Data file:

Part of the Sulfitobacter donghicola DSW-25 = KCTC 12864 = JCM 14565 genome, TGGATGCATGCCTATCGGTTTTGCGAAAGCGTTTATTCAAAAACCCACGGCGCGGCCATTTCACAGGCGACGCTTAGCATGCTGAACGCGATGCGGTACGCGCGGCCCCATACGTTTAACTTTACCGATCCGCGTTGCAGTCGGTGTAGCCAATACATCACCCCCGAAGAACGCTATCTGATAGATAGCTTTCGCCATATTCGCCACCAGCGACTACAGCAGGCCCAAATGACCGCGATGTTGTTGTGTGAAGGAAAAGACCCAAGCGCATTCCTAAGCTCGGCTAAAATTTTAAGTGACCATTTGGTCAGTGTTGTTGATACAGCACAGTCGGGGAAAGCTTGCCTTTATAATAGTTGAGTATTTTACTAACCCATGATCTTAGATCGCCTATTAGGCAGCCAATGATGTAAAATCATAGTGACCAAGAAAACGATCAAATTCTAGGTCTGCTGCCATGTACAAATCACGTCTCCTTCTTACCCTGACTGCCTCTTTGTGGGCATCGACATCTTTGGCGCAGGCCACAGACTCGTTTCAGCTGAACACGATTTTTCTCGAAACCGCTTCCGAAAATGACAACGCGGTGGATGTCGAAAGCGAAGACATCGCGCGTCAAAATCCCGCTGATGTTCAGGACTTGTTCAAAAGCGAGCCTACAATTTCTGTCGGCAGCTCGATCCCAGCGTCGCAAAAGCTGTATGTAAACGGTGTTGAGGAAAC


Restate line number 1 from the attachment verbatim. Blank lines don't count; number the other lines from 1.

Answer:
Part of the Sulfitobacter donghicola DSW-25 = KCTC 12864 = JCM 14565 genome, TGGATGCATGCCTATCGGTTTTGCGAAAGCGTTTATTCAAAAACCCACGGCGCGGCCATTTCACAGGCGACGCTTAGCATGCTGAACGCGATGCGGTACGCGCGGCCCCATACGTTTAACTTTACCGATCCGCGTTGCAGTCGGTGTAGCCAATACATCACCCCCGAAGAACGCTATCTGATAGATAGCTTTCGCCATATTCGCCACCAGCGACTACAGCAGGCCCAAATGACCGCGATGTTGTTGTGTGAAGGAAAAGACCCAAGCGCATTCCTAAGCTCGGCTAAAATTTTAAGTGACCATTTGGTCAGTGTTGTTGATACAGCACAGTCGGGGAAAGCTTGCCTTTATAATAGTTGAGTATTTTACTAACCCATGATCTTAGATCGCCTATTAGGCAGCCAATGATGTAAAATCATAGTGACCAAGAAAACGATCAAATTCTAGGTCTGCTGCCATGTACAAATCACGTCTCCTTCTTACCCTGACTGCCTCTTTGTGGGCATCGACATCTTTGGCGCAGGCCACAGACTCGTTTCAGCTGAACACGATTTTTCTCGAAACCGCTTCCGAAAATGACAACGCGGTGGATGTCGAAAGCGAAGACATCGCGCGTCAAAATCCCGCTGATGTTCAGGACTTGTTCAAAAGCGAGCCTACAATTTCTGTCGGCAGCTCGATCCCAGCGTCGCAAAAGCTGTATGTAAACGGTGTTGAGGAAAC